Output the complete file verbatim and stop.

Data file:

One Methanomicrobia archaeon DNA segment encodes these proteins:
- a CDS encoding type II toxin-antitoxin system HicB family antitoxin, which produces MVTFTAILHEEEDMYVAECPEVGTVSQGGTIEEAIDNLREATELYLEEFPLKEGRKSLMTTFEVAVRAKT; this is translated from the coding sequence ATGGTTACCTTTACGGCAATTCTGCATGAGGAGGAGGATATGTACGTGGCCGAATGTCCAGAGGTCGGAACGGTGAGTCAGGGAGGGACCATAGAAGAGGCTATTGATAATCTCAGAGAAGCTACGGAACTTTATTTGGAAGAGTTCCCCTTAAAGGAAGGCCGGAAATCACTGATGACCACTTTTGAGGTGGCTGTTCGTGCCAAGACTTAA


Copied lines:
One Methanomicrobia archaeon DNA segment encodes these proteins:
- a CDS encoding type II toxin-antitoxin system HicB family antitoxin, which produces MVTFTAILHEEEDMYVAECPEVGTVSQGGTIEEAIDNLREATELYLEEFPLKEGRKSLMTTFEVAVRAKT; this is translated from the coding sequence ATGGTTACCTTTACGGCAATTCTGCATGAGGAGGAGGATATGTACGTGGCCGAATGTCCAGAGGTCGGAACGGTGAGTCAGGGAGGGACCATAGAAGAGGCTATTGATAATCTCAGAGAAGCTACGGAACTTTATTTGGAAGAGTTCCCCTTAAAGGAAGGCCGGAAATCACTGATGACCACTTTTGAGGTGGCTGTTCGTGCCAAGACTTAA